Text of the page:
The Village of Scotia itself was incorporated just over 100 years ago
but its past is deep and full of historic events. Nestled in the arms of the Mohawk River this fertile
land was visited frequently by the Haudenosaunee(often incorrectly called Iroquois) and Algonkian Indians.
In the 1650's, Alexander Lindsey of Glen bought land along the north shore of the river
from the Iroquois Indians. While he emigrated to the new world with Dutch settlers, he named his estate Scotia, in memory of the
Scottish hills of his native country. While a Scotsman, political/reglious conflicts forced our founder to the Netherland where he became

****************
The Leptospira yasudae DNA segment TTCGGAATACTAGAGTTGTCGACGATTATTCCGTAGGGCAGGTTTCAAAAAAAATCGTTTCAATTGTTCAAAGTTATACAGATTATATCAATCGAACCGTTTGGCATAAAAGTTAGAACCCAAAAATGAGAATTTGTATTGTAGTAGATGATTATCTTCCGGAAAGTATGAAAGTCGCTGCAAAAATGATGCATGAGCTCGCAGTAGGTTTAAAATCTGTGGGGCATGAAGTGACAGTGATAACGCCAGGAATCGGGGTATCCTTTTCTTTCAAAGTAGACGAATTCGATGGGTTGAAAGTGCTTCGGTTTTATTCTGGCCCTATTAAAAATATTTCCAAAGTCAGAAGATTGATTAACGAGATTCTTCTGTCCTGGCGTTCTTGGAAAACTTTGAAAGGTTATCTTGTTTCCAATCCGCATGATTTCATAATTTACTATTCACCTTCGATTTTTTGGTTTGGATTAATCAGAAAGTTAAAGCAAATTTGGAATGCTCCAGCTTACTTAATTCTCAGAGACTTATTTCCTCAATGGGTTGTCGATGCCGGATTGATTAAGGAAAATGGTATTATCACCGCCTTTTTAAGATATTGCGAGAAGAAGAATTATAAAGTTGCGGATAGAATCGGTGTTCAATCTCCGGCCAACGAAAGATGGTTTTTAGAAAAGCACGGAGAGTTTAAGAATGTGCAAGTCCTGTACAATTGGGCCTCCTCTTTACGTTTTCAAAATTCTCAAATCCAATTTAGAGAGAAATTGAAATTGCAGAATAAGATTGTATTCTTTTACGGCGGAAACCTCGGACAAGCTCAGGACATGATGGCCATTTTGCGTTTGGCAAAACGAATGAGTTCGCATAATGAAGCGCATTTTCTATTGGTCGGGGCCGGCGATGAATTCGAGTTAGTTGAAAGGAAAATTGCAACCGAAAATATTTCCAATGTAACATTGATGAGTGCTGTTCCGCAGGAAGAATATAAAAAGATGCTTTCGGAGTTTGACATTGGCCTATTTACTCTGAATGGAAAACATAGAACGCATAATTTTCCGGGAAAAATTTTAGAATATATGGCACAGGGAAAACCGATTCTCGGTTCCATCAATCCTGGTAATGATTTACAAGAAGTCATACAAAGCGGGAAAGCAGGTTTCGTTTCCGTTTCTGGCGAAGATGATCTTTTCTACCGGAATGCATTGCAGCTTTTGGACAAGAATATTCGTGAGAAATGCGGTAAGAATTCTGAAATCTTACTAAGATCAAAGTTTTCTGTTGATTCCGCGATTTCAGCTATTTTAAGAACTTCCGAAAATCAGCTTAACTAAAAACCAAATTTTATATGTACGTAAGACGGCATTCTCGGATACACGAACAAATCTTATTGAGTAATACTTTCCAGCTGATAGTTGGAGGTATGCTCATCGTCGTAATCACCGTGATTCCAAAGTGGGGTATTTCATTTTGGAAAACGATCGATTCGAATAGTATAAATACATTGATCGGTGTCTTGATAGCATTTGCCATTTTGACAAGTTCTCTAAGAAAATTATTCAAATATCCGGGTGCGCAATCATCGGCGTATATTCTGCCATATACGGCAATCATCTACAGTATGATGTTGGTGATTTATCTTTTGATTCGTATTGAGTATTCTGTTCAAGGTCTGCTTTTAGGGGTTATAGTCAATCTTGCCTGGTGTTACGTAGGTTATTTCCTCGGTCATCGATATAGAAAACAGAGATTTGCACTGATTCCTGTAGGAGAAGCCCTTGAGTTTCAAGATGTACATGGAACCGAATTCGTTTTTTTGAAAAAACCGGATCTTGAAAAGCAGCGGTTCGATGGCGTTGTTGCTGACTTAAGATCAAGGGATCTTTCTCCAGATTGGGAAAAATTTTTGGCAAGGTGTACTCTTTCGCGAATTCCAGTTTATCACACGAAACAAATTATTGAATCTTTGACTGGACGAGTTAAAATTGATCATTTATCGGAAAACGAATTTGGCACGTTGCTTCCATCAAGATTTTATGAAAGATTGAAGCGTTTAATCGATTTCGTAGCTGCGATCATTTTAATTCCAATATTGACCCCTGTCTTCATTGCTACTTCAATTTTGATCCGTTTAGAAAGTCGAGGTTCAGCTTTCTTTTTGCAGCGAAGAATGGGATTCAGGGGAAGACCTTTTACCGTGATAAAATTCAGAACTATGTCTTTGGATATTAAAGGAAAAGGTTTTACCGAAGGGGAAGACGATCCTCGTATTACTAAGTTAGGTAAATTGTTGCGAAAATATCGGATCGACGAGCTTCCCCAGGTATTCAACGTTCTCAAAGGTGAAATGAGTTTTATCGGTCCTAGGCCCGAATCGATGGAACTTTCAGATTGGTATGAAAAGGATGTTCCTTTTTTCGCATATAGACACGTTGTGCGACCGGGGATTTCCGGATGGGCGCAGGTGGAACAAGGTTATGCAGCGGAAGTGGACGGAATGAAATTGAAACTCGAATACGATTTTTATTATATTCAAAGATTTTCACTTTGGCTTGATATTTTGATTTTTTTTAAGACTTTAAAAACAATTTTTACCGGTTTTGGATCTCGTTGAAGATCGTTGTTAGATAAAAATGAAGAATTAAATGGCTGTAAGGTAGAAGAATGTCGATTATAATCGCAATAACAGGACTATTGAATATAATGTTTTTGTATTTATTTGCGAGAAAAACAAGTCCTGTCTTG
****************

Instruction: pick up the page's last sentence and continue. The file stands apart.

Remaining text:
a key member of the Dutch India Company. This resulted in our area having a combination of both Scottish and Dutch
"The Camp" pictured above in 1889 was a colonial military camp and training ground
during the war of 1754-1760 and again during the war of 1812-1814. Visible in the photo is the First Baptist Church
which still provides a historic feel to our main street.
In the mid 1800's Scotia was well known as the center of the Broom industry with
almost 100 operating broomcorn farms, manufacturing up to 1,000,000 brooms a year.
1904 the Village of Scotia celebrated a year long centennial.
Discuss growing up in old Scotia with friends a Facebook's